Long-Term Effects of Botulinum Toxin Complex Type A Injection on Mechano-and Metabo-Sensitive Afferent Fibers Originating from Gastrocnemius Muscle

  • Caron Guillaume
  • Marqueste Tanguy
  • Decherchi Patrick

  • INFLAMMATORY MEDIATORS
  • EXERCISE PRESSOR REFLEX
  • GROUP-III
  • NERVE-FIBERS
  • GROUP-IV MUSCLE
  • TIBIALIS-ANTERIOR MUSCLE
  • BETA-ADRENERGIC-RECEPTOR
  • RAT SKELETAL-MUSCLES
  • NEUROTOXIN TYPE-A
  • INTERSTITIAL POTASSIUM

ART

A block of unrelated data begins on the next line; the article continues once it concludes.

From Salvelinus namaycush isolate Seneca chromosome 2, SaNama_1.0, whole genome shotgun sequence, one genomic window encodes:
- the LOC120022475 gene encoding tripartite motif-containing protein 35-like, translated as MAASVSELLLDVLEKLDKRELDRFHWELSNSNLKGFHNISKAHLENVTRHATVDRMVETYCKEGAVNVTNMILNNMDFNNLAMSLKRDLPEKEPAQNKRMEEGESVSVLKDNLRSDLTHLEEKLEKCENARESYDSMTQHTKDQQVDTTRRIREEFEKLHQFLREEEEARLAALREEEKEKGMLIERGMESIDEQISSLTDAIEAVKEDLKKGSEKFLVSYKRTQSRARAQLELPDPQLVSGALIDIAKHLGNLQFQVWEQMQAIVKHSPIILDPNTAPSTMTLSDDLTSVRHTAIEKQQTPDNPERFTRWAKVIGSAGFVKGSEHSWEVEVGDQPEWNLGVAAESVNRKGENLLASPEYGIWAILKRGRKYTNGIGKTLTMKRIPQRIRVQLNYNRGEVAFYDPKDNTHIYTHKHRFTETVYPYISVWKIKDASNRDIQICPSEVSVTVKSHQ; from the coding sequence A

The aim of the present study was to investigate long term effects of motor denervation by botulinum toxin complex type A (BoNT/A) from Clostridium Botulinum, on the afferent fibers originating from the gastrocnemius muscle of rats. Animals were divided in 2 experimental groups: 1) untreated animals acting as control and 2) treated animals in which the toxin was injected in the left muscle, the latter being itself divided into 3 subgroups according to their locomotor recovery with the help of a test based on footprint measurements of walking rats: i) no recovery (B0), ii) 50% recovery (B50) and iii) full recovery (B100). Then, muscle properties , metabosensitive afferent fiber responses to potassium chloride (KCl) and lactic acid injections and Electrically-Induced Fatigue (EIF), and mechanosensitive responses to tendon vibrations were measured. At the end of the experiment, rats were killed and the toxin injected muscles were weighted. After toxin injection, we observed a complete paralysis associated to a loss of force to muscle stimulation and a significant muscle atrophy, and a return to baseline when the animals recover. The response to fatigue was only decreased in the B0 group. The responses to KCl injections were only altered in the B100 groups while responses to lactic acid were altered in the 3 injected groups. Finally, our results indicated that neurotoxin altered the biphasic pattern of response of the mechanosensitive fiber to tendon vibrations in the B0 and B50 groups. These results indicated that neurotoxin injection induces muscle afferent activity alterations that persist and even worsen when the muscle has recovered his motor activity.